MathJax

Tuesday, September 19, 2017

Pushing a 2 Ton Baby Giant on a Swing

You can't push all at once. Use the momentum of the swing, silly!

Imagine a 2 ton baby giant on a swing, and it is crying at you to push her.  You feel obliged since it could possibly crush you with a swat of her arm.

Although difficult, when your hard pushes are timed just right, the giant will begin to swing higher and higher. However, it takes quite a mighty push, and it takes a mighty push at a specific time during the swing. Specifically, on the apex of its back swing. 

Learning Something New and Very Difficult


When you are first learning something that is really hard to grasp, it will take a lot of your time. In fact, it better take some of your time every day. Otherwise, you will lose what you've gained. 

Say you want to pass a class with an A. That is equivalent to getting the baby giant up to some high level on her swing. Trying to cram everything in the night before the test is like pushing the baby giant to that level with one push.  It isn't going to happen.  

If we think as each swing forward and back as a day, then we can reach that A level with a timely push every day. Skipping a push, and the giant will quickly lose its momentum and it will take an extra day to get back on track.  

A quick review of notes is the equivalent of giving a simple maintenance push, that will keep the giant at her same level. Anything extra, and you can gain a little more toward your goal. 

This idea came to me while listening to a similar analogy in Mind Hacking by Sir John Hargrave on my way back and forth to work. I hope it provides an avenue for you to hack your own mind, and perhaps conquer that difficult challenge that looms in front of you.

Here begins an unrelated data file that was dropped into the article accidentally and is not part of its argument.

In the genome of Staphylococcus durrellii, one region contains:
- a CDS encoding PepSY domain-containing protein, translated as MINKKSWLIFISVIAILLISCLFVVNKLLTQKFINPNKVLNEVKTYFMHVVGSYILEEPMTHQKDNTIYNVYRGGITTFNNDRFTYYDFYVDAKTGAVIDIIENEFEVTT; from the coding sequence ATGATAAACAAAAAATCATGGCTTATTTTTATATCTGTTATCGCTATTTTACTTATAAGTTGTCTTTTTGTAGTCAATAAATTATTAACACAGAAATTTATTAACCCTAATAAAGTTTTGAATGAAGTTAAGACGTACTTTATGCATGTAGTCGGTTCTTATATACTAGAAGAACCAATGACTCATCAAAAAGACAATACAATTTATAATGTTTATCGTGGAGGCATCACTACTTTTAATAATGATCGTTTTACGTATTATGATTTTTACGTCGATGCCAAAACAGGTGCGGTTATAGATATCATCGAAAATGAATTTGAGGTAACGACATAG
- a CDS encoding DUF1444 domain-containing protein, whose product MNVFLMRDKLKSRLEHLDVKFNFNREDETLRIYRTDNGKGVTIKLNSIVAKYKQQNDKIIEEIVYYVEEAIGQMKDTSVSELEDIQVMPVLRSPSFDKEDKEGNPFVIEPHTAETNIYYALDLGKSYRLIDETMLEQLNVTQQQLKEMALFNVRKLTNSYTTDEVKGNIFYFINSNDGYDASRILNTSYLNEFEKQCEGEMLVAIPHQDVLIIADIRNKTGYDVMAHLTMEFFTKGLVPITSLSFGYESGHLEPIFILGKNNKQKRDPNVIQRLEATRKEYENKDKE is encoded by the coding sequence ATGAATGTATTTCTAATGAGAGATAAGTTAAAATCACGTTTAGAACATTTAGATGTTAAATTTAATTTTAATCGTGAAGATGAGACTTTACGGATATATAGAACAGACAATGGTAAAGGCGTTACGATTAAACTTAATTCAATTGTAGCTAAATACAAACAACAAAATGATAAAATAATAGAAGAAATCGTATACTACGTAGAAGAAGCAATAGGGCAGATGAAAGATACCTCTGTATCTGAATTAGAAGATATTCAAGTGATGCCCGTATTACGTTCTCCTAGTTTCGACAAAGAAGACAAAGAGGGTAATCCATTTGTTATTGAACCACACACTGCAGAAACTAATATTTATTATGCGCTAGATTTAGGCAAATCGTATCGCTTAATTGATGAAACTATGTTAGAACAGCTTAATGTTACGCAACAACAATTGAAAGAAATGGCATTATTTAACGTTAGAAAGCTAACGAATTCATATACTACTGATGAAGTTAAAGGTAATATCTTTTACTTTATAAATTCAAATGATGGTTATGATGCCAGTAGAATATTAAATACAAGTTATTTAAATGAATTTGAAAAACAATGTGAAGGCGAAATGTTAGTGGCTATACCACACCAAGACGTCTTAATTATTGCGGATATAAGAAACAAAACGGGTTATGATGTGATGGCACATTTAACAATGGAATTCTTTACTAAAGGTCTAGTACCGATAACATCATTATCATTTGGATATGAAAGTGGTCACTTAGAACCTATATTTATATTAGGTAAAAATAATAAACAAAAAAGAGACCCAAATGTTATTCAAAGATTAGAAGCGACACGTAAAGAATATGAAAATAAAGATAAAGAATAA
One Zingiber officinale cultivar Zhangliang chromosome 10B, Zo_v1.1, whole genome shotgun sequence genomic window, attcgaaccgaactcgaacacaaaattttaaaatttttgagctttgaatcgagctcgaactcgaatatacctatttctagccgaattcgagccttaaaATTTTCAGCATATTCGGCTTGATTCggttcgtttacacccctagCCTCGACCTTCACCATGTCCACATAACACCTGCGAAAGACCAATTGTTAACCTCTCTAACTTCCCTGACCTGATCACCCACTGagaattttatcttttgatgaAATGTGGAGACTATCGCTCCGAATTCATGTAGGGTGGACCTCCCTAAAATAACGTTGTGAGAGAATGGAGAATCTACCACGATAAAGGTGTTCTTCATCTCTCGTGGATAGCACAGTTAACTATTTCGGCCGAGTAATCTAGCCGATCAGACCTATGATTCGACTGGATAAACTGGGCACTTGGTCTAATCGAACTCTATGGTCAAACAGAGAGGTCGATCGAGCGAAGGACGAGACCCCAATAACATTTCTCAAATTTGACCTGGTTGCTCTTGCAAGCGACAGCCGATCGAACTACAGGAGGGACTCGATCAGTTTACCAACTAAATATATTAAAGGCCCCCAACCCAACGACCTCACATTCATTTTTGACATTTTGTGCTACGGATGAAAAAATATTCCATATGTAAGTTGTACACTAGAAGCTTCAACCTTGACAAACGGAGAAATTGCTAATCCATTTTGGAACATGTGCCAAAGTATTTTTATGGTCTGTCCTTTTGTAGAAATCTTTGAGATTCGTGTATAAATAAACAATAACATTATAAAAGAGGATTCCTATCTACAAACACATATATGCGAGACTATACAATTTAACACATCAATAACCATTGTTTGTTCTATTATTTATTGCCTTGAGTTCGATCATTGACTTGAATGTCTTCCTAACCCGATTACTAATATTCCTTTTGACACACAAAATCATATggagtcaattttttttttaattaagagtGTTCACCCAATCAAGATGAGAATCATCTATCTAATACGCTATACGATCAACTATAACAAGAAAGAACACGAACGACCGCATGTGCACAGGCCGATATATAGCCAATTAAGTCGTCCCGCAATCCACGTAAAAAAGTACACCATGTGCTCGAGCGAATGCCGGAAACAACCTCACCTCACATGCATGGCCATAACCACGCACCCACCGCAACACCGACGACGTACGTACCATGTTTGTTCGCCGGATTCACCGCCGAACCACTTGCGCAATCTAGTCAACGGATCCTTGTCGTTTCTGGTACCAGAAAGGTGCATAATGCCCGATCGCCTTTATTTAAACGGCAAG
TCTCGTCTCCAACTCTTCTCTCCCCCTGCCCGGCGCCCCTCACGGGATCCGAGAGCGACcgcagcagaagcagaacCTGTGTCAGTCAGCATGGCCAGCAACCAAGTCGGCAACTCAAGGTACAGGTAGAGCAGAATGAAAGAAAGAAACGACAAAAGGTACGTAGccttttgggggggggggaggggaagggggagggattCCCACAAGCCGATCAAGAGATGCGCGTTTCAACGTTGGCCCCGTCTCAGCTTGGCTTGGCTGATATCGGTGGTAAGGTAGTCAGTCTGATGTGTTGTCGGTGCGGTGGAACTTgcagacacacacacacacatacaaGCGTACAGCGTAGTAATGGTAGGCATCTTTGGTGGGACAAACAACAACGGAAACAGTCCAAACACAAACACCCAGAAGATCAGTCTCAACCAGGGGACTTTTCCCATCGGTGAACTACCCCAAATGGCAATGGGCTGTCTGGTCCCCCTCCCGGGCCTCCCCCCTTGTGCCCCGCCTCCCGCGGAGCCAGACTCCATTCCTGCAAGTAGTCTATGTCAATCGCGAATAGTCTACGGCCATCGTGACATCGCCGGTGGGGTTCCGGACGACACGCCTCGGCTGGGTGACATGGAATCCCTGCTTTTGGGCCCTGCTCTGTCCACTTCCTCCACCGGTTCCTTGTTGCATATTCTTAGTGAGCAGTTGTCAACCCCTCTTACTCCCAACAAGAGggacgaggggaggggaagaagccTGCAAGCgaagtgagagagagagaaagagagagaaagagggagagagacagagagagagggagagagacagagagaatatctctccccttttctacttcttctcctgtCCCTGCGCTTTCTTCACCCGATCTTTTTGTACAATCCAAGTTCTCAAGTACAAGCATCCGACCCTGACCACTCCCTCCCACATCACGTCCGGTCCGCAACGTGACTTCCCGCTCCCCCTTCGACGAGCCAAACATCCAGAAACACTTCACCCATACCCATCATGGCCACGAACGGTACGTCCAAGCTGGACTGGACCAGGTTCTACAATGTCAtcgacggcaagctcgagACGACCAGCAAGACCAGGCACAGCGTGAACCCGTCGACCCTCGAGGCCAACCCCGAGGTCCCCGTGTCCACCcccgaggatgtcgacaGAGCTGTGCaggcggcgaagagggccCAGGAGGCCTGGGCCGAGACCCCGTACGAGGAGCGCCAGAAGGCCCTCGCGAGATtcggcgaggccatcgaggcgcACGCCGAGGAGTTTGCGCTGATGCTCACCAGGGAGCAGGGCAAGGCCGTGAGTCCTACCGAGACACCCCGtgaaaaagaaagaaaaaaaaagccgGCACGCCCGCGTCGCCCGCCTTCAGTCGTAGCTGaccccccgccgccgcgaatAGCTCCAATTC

Tuesday, September 5, 2017

Application

As an avid reader, I often ask myself what is the purpose of reading so much if I'm not going to apply what I read.  For example, the book Give and Take by Adam Grant outlines the benefits of giving to others. Here are a few ways in which you can give:

  • Nominate someone for an award.
  • Download all the birthdays of friends into your phone and set reminders to send physical birthday cards.  
  • When traveling, send postcards to friends and family.
  • Volunteer for duties that need done.  
  • Follow through with friendly inquiries.  
When books are read that are not in a personal improvement category, look for parts that you can write about and share with others. This is how one can "apply" that knowledge. 

Books of fiction are for entertainment. You can "apply" these books by smiling, laughing, or simply being amazed.  Then one can tell of their experience to others. If this application isn't possible, then the book should probably not be finished.  

Application may not be that important to you. There are a few camps of mathematicians: those that enjoy the pureness of mathematics, and those that don't see the point unless it can be applied.  Even the purest of mathematics will have an application someday in the distant future.  It is good to keep that in mind when you're reading, even if you're enjoying it for enjoyment's sake.